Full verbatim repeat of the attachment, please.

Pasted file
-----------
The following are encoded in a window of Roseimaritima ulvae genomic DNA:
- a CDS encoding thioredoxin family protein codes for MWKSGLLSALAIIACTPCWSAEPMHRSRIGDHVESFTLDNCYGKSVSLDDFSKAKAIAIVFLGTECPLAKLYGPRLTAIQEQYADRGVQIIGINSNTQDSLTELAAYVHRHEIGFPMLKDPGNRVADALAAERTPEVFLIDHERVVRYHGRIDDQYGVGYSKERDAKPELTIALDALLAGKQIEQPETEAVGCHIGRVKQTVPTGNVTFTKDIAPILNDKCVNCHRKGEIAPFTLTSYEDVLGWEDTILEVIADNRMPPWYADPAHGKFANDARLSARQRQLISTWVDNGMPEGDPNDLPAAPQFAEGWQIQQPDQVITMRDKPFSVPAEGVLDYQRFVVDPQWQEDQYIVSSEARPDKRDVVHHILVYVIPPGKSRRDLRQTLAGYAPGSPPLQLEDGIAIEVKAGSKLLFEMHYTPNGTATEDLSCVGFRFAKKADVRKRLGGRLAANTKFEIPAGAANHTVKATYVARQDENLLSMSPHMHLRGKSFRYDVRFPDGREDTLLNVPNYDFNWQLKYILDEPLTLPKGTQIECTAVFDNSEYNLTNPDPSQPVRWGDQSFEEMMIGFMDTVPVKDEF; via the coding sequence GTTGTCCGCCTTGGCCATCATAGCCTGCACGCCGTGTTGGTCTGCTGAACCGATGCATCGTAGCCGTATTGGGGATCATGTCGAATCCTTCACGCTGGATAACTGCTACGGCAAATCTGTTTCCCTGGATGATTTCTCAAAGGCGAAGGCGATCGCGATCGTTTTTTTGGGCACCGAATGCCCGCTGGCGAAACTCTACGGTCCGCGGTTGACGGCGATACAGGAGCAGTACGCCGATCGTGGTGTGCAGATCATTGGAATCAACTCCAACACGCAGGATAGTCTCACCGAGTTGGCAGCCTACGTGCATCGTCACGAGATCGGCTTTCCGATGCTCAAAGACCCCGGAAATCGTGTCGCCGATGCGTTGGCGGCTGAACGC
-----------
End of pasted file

The following are encoded in a window of Roseimaritima ulvae genomic DNA:
- a CDS encoding thioredoxin family protein codes for MWKSGLLSALAIIACTPCWSAEPMHRSRIGDHVESFTLDNCYGKSVSLDDFSKAKAIAIVFLGTECPLAKLYGPRLTAIQEQYADRGVQIIGINSNTQDSLTELAAYVHRHEIGFPMLKDPGNRVADALAAERTPEVFLIDHERVVRYHGRIDDQYGVGYSKERDAKPELTIALDALLAGKQIEQPETEAVGCHIGRVKQTVPTGNVTFTKDIAPILNDKCVNCHRKGEIAPFTLTSYEDVLGWEDTILEVIADNRMPPWYADPAHGKFANDARLSARQRQLISTWVDNGMPEGDPNDLPAAPQFAEGWQIQQPDQVITMRDKPFSVPAEGVLDYQRFVVDPQWQEDQYIVSSEARPDKRDVVHHILVYVIPPGKSRRDLRQTLAGYAPGSPPLQLEDGIAIEVKAGSKLLFEMHYTPNGTATEDLSCVGFRFAKKADVRKRLGGRLAANTKFEIPAGAANHTVKATYVARQDENLLSMSPHMHLRGKSFRYDVRFPDGREDTLLNVPNYDFNWQLKYILDEPLTLPKGTQIECTAVFDNSEYNLTNPDPSQPVRWGDQSFEEMMIGFMDTVPVKDEF; via the coding sequence GTTGTCCGCCTTGGCCATCATAGCCTGCACGCCGTGTTGGTCTGCTGAACCGATGCATCGTAGCCGTATTGGGGATCATGTCGAATCCTTCACGCTGGATAACTGCTACGGCAAATCTGTTTCCCTGGATGATTTCTCAAAGGCGAAGGCGATCGCGATCGTTTTTTTGGGCACCGAATGCCCGCTGGCGAAACTCTACGGTCCGCGGTTGACGGCGATACAGGAGCAGTACGCCGATCGTGGTGTGCAGATCATTGGAATCAACTCCAACACGCAGGATAGTCTCACCGAGTTGGCAGCCTACGTGCATCGTCACGAGATCGGCTTTCCGATGCTCAAAGACCCCGGAAATCGTGTCGCCGATGCGTTGGCGGCTGAACGC